Why? Because I recently stumbled upon a discussion of certain a mexican restaurant in the states and what exactly went into their tomatillo salsa. I had no vested interest in the outcome, having never visited Abuelo’s and living roughly 6 timezones away from it, but I was curious about some of the recipes that came up.
Green chilli, herbs and pineapple have always piqued my interest as a combination and adding tomatillos only makes it more enticingly out there. But what if that were kiwi?
Well, I set to work testing out a few variations and kind of overdid things but here’s what I found out:
It’s the last weekend of the month again, folks, and I’m sure you know what that means by now. It’s recipe time.
This february’s main dish, however, isn’t entirely my own. It’s an adaptation of one of Sorted Food’s latest and, if you haven’t heard of them, I strongly suggest that you check out their 📽️ baked potato recipe video 📽️ before continuing.
They’re a great fun channel, fully focussed on food, with the knowledge of professional chefs but far more of a down to earth approach. I’ve been hooked on them for months.
Yet, for the first time today, I feel like I’m qualified to take on one of their recipes and give my own twist. Maybe even improve it. Because real mexican food has been passed down to me, through the generations, from real mexican chefs. And chillies, well, they’re kind of my thing.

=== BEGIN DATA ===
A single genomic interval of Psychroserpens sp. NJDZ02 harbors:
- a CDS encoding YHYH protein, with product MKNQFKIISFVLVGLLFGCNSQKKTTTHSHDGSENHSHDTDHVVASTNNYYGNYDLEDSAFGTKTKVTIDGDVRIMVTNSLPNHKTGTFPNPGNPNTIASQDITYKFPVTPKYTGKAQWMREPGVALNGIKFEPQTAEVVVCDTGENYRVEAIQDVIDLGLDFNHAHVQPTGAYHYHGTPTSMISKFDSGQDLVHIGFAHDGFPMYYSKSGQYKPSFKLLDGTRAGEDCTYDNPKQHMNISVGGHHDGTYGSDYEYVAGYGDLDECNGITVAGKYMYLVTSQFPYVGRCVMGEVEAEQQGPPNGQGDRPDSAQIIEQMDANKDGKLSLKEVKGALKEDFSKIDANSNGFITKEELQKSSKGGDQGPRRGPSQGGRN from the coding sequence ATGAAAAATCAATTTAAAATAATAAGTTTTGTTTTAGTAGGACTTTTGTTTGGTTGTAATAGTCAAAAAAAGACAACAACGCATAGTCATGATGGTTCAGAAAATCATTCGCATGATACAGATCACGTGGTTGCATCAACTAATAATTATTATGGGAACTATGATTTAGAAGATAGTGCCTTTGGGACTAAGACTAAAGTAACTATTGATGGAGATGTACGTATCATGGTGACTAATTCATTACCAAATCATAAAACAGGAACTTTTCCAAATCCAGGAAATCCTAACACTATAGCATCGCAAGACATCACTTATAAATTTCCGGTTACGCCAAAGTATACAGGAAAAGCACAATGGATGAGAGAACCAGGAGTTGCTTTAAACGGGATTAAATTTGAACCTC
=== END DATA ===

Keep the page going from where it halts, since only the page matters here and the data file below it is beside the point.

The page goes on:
So, for this month’s recipe, I’m taking their sweet potato stuffed with refried beans and giving it what they would call a “level up”!
It’s that time again, everyone. Time for my recipe of the month. And this month, I’m going to be using one of the peppers that I picked up in challock.
The cereja roxa*.
Why? Well, two reasons really. One, they’re starting to look a little old and wrinkly so I really do need to use up the last of them. And two, I was wanting to revisit this dish anyway and I thought that it would be the perfect fit for such a fruity chilli.
If, however, you don’t have access to the cereja roxa or its relatives, today’s curry will still work great with the scotch bonnet’s more savoury, earthy fruitiness. Just don’t expect it to have the same light and refreshing top notes.
Because, despite being a rather gentle flavour, this rare pepper really pulls its weight when cooked into my passion fruit dansak.
And yes, this is a dish that I’m rehashing but it’s one that you’ve never seen before. One that I first made for a shokugeki, prior to ever writing this blog.
It was formulated to showcase lentils as an ingredient, without sitting heavily on the stomach like a full on daal, and it was created to capture the hearts of vegetarian chilli lovers, without relying on overly rich additions like soy or black garlic.
It was a winner at the time but, with the light and refreshing quality of its new chilli and a few years worth of refined cooking techniques, today’s version is greater than it ever was before. I just know that you’ll love it.